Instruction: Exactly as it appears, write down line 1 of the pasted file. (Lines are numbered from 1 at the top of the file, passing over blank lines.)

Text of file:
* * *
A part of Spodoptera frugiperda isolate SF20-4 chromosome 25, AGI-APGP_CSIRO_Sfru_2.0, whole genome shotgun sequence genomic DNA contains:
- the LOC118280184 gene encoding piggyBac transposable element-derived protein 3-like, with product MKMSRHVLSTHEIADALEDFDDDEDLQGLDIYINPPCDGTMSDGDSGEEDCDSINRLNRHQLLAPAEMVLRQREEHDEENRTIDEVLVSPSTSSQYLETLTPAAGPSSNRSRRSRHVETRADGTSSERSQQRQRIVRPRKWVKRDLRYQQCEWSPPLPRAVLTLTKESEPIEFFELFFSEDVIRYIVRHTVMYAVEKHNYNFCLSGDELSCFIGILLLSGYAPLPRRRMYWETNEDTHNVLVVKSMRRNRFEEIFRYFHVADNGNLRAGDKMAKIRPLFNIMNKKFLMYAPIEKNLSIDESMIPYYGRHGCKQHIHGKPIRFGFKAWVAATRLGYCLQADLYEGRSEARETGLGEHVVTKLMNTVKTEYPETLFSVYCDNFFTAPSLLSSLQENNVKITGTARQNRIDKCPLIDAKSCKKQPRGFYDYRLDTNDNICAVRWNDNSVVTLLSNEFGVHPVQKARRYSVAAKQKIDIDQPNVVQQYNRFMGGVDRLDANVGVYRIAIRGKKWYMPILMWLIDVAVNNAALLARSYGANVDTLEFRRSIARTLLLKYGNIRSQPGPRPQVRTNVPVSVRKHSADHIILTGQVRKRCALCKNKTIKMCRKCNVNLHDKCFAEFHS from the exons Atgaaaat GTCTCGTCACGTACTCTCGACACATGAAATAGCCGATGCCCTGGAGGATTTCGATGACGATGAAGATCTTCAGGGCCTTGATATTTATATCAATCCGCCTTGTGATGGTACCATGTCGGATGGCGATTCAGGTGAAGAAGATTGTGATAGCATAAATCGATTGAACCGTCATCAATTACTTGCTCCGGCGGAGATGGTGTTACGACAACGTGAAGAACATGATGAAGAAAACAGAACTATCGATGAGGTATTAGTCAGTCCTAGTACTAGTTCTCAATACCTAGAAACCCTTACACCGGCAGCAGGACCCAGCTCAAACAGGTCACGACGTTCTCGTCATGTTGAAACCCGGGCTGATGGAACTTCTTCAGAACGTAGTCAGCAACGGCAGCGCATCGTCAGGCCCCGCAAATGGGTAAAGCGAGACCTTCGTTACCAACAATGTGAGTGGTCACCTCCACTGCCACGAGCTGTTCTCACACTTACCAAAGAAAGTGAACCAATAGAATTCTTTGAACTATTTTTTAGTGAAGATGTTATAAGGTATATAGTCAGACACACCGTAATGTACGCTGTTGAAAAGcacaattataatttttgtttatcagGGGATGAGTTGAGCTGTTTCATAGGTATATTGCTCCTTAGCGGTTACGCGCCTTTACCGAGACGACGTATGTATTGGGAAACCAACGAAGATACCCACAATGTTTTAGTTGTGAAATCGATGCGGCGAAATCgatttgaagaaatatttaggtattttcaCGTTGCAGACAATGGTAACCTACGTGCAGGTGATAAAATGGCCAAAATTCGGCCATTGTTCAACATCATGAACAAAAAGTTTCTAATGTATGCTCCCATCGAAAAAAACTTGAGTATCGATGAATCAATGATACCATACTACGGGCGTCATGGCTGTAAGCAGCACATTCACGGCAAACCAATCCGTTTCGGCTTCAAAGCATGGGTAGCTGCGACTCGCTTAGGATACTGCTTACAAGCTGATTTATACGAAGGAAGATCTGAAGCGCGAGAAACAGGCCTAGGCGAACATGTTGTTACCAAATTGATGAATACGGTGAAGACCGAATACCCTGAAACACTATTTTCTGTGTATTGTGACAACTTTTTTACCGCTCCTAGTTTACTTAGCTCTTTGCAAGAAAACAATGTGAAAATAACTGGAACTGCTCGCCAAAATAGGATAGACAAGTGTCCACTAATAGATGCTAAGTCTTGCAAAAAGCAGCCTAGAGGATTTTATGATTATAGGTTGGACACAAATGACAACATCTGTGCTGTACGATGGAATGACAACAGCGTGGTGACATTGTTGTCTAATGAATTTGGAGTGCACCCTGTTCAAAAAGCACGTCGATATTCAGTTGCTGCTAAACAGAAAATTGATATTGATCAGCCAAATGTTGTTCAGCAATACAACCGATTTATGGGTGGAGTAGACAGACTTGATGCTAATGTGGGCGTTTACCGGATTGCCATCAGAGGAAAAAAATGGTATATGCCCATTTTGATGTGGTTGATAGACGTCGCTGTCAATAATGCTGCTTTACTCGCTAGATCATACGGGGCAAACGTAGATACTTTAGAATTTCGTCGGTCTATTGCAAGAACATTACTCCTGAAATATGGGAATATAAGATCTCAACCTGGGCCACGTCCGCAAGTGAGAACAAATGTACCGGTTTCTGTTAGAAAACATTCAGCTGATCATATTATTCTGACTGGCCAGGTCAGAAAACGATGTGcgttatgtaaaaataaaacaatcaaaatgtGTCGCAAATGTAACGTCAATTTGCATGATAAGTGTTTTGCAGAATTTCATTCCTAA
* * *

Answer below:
A part of Spodoptera frugiperda isolate SF20-4 chromosome 25, AGI-APGP_CSIRO_Sfru_2.0, whole genome shotgun sequence genomic DNA contains: